Saturday, January 9, 2016

Year End Review 2015 - After 3 Years of Retirement - Surviving the Economic Downturn

The conclusion of 2015 marks the end of our third full year of retirement.  It is time once again to review how my husband Rich and I did in the year and to track our progress against the retirement plan that we created as a benchmark when we retired in May 2012.  I described our process for this annual review in significant detail in the previous years so I won't repeat it now.  If you are interested, I have included links to the earlier blogs at the end of this one.

2015 was a brutal year for the value of stocks as share prices tanked across the board.  For the first time since we retired, after taking out our annual income requirements, the year-end total of our portfolio was lower than it was at the beginning of the year.

Before removing dividends and RRIF payments to use as income, we just about broke even with an increase in value of less than 1%.  This is compared to almost 15% increases in our portfolio totals at the end of the previous two years.  After removing our annual income, our 2015 year-end balance was 2.2% lower than our total was at the start of the year.  This result is actually not so bad when compared to the TSX as a whole, which was down 11% for the year.  We were buffered from the worst of the carnage because we have limited exposure to the oil and gas industry, which comprises of only 6% of our holdings.

 As documented in our book Retired at 48 - One Couple's Journey to a Pensionless Retirement, our portfolio is primarily made up of Canadian dividend stocks since our strategy is to live off the dividends while preserving the capital for as long as we can.  Being retired with almost no fixed income goes against most conventional wisdom,  although the old rules of increasing the amount of fixed income as you age has been softened by most experts given the dismal rates of return over the past few years.  Since we mostly care about the dividends and not the transient value of the stock, this lessens the risk significantly, but holding only equities is still a relatively risky prospect.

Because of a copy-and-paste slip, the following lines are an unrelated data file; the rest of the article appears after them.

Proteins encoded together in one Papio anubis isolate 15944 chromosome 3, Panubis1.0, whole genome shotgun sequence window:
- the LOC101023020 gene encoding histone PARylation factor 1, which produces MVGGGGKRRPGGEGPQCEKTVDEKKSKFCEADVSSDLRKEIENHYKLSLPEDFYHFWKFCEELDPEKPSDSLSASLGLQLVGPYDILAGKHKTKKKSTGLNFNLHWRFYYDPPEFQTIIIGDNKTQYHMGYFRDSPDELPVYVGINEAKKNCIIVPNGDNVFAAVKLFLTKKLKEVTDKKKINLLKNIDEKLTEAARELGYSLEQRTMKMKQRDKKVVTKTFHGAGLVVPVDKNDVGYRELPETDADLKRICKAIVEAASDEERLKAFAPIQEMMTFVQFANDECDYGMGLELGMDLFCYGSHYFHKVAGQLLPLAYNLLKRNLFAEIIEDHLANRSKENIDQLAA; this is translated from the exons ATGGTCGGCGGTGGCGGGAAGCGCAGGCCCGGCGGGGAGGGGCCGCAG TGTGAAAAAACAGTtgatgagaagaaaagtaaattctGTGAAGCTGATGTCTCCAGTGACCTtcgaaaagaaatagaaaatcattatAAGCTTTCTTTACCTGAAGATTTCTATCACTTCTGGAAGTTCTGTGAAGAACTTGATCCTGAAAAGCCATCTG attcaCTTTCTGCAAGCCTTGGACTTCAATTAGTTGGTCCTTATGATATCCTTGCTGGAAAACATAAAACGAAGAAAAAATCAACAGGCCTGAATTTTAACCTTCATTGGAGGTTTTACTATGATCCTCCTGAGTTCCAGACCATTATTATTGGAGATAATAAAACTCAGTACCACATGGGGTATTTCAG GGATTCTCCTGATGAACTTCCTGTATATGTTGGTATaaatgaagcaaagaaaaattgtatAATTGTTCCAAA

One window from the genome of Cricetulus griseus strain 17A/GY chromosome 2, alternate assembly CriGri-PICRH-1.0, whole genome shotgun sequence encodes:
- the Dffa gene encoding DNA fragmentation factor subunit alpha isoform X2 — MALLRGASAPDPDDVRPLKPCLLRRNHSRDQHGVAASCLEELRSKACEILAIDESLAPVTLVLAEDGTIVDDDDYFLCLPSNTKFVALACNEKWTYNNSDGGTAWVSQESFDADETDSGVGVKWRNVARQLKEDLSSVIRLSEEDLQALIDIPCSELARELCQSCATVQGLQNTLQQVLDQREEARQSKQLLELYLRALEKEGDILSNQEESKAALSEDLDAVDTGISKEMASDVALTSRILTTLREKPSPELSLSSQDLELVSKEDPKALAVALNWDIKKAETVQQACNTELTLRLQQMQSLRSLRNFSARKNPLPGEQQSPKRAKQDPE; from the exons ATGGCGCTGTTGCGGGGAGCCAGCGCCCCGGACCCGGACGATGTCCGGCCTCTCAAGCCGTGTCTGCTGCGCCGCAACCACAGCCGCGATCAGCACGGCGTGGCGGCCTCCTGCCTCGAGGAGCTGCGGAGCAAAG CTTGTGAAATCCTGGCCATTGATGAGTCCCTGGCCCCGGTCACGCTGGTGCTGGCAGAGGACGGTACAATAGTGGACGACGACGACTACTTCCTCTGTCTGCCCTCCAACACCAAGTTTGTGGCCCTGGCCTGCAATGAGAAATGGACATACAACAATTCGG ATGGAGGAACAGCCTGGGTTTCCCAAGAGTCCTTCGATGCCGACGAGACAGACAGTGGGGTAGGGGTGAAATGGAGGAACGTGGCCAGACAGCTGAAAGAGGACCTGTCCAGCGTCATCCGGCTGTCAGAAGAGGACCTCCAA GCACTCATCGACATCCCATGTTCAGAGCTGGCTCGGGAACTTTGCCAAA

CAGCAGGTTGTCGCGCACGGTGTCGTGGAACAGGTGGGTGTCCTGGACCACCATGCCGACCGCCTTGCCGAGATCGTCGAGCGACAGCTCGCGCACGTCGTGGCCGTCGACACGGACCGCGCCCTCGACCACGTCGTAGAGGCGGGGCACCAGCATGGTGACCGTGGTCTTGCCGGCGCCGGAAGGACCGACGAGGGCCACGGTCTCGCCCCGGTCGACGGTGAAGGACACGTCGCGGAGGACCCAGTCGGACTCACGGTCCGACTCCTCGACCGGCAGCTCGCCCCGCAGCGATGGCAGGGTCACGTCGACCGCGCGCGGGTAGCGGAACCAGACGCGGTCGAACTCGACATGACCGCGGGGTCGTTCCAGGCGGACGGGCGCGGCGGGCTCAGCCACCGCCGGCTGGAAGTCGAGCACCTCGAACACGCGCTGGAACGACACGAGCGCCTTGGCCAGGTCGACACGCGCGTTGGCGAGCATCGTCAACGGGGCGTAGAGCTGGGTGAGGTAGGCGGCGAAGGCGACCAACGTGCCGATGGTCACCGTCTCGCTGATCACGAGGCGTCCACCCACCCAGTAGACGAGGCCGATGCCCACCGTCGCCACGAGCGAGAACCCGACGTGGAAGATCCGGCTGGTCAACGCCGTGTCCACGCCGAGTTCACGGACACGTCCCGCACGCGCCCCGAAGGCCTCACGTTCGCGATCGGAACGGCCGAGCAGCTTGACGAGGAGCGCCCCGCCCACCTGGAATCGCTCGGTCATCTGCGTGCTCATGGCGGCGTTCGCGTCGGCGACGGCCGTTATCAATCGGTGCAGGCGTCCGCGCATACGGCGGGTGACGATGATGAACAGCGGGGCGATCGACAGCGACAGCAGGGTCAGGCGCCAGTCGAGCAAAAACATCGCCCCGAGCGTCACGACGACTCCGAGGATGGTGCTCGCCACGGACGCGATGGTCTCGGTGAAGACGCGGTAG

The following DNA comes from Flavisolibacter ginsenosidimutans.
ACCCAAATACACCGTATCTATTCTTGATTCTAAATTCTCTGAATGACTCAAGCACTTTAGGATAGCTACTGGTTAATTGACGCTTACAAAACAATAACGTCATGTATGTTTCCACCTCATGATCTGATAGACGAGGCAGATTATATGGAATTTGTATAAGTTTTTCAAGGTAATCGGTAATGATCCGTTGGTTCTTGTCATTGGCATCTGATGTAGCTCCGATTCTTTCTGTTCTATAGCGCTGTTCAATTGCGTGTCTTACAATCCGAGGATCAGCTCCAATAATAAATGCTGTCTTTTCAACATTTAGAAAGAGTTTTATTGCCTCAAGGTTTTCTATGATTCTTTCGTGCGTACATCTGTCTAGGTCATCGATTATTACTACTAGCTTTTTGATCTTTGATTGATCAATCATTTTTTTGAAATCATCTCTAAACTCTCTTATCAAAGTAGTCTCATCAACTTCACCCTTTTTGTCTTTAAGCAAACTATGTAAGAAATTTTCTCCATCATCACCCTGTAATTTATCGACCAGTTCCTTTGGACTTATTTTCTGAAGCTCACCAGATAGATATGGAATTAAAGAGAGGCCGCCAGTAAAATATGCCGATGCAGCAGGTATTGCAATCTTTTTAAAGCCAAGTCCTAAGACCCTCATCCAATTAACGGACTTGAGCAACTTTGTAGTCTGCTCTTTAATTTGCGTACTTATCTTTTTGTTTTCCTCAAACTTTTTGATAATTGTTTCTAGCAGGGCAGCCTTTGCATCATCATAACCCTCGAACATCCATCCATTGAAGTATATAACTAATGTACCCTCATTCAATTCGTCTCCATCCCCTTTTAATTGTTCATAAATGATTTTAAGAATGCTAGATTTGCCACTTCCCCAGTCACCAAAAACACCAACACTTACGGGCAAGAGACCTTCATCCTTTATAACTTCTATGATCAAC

Accordingly, as additional contingency we purposely chose very conservative parameters for our retirement plan.  We picked a relatively low annual investment rate of return while specifying a higher retirement spending than what we initially planned to spend.  This would allow us to grow faster than plan during the good bull market years, building up excess value that would be used to buffer the bear market years that were sure to come, as historical trends show. 

This is exactly what happened over the past three years.  By the end of 2013, we were 12.4% ahead of our original plan and by the end of 2014, this value had climbed to 25%.  The dismal results of 2015 ate slightly into this significant cushion so that we ended the year at 22.5% above the original plan.  So we can absorb a few more bear market years and still stay on track or even be ahead of the game relative to our retirement plan.  Based on how the start of 2016 has been going, we may need to use more of this cushion before the year is done.

Much more important than the value of our portfolio is the amount and the reliability of the dividends that we receive, since we count on these dividends for our annual income.  Surprisingly, despite the weak performance of the stock market in 2015, our total dividend payout still increased, abet by less than in previous years–by 8% as opposed to 14 and 17%.  Imagine the chance of getting an 8% raise from your employer at all, let alone in a poor performing year?